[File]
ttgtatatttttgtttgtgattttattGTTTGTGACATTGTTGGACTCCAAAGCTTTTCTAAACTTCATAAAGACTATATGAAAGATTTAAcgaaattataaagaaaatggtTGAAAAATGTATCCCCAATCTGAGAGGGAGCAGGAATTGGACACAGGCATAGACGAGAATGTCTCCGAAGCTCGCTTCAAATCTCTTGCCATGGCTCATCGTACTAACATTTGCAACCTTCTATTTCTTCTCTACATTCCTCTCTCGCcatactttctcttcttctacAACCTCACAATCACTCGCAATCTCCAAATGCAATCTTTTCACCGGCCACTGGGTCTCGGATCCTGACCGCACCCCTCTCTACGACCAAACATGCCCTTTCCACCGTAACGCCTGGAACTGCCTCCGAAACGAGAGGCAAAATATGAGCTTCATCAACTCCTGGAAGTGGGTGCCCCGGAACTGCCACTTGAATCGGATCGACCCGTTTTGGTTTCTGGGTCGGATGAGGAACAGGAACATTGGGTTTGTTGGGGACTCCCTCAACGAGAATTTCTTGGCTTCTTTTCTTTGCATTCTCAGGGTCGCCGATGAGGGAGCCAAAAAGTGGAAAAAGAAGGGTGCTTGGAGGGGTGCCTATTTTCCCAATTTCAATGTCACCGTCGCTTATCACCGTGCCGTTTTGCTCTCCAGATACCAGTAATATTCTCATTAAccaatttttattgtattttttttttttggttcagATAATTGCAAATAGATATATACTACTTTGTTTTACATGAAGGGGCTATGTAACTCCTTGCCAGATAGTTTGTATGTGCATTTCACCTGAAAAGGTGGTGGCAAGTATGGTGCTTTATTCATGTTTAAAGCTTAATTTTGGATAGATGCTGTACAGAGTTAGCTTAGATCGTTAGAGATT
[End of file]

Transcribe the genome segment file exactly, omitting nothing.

ttgtatatttttgtttgtgattttattGTTTGTGACATTGTTGGACTCCAAAGCTTTTCTAAACTTCATAAAGACTATATGAAAGATTTAAcgaaattataaagaaaatggtTGAAAAATGTATCCCCAATCTGAGAGGGAGCAGGAATTGGACACAGGCATAGACGAGAATGTCTCCGAAGCTCGCTTCAAATCTCTTGCCATGGCTCATCGTACTAACATTTGCAACCTTCTATTTCTTCTCTACATTCCTCTCTCGCcatactttctcttcttctacAACCTCACAATCACTCGCAATCTCCAAATGCAATCTTTTCACCGGCCACTGGGTCTCGGATCCTGACCGCACCCCTCTCTACGACCAAACATGCCCTTTCCACCGTAACGCCTGGAACTGCCTCCGAAACGAGAGGCAAAATATGAGCTTCATCAACTCCTGGAAGTGGGTGCCCCGGAACTGCCACTTGAATCGGATCGACCCGTTTTGGTTTCTGGGTCGGATGAGGAACAGGAACATTGGGTTTGTTGGGGACTCCCTCAACGAGAATTTCTTGGCTTCTTTTCTTTGCATTCTCAGGGTCGCCGATGAGGGAGCCAAAAAGTGGAAAAAGAAGGGTGCTTGGAGGGGTGCCTATTTTCCCAATTTCAATGTCACCGTCGCTTATCACCGTGCCGTTTTGCTCTCCAGATACCAGTAATATTCTCATTAAccaatttttattgtattttttttttttggttcagATAATTGCAAATAGATATATACTACTTTGTTTTACATGAAGGGGCTATGTAACTCCTTGCCAGATAGTTTGTATGTGCATTTCACCTGAAAAGGTGGTGGCAAGTATGGTGCTTTATTCATGTTTAAAGCTTAATTTTGGATAGATGCTGTACAGAGTTAGCTTAGATCGTTAGAGATT